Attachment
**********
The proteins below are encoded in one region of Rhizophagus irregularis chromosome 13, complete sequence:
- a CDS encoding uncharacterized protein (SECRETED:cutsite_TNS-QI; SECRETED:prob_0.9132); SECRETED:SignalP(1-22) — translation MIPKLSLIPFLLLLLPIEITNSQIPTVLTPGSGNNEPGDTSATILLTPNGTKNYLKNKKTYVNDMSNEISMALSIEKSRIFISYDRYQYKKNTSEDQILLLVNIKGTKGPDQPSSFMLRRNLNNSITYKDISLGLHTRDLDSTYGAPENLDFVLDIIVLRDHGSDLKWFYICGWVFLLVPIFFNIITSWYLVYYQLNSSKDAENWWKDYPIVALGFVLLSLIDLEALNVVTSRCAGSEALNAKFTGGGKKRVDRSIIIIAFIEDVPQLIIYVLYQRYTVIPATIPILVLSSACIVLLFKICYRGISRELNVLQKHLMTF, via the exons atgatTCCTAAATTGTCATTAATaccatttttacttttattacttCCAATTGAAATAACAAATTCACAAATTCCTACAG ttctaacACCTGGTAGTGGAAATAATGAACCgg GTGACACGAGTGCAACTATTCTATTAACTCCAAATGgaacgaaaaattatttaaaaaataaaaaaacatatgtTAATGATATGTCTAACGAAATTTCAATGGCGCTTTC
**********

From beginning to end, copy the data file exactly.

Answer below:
The proteins below are encoded in one region of Rhizophagus irregularis chromosome 13, complete sequence:
- a CDS encoding uncharacterized protein (SECRETED:cutsite_TNS-QI; SECRETED:prob_0.9132); SECRETED:SignalP(1-22) — translation MIPKLSLIPFLLLLLPIEITNSQIPTVLTPGSGNNEPGDTSATILLTPNGTKNYLKNKKTYVNDMSNEISMALSIEKSRIFISYDRYQYKKNTSEDQILLLVNIKGTKGPDQPSSFMLRRNLNNSITYKDISLGLHTRDLDSTYGAPENLDFVLDIIVLRDHGSDLKWFYICGWVFLLVPIFFNIITSWYLVYYQLNSSKDAENWWKDYPIVALGFVLLSLIDLEALNVVTSRCAGSEALNAKFTGGGKKRVDRSIIIIAFIEDVPQLIIYVLYQRYTVIPATIPILVLSSACIVLLFKICYRGISRELNVLQKHLMTF, via the exons atgatTCCTAAATTGTCATTAATaccatttttacttttattacttCCAATTGAAATAACAAATTCACAAATTCCTACAG ttctaacACCTGGTAGTGGAAATAATGAACCgg GTGACACGAGTGCAACTATTCTATTAACTCCAAATGgaacgaaaaattatttaaaaaataaaaaaacatatgtTAATGATATGTCTAACGAAATTTCAATGGCGCTTTC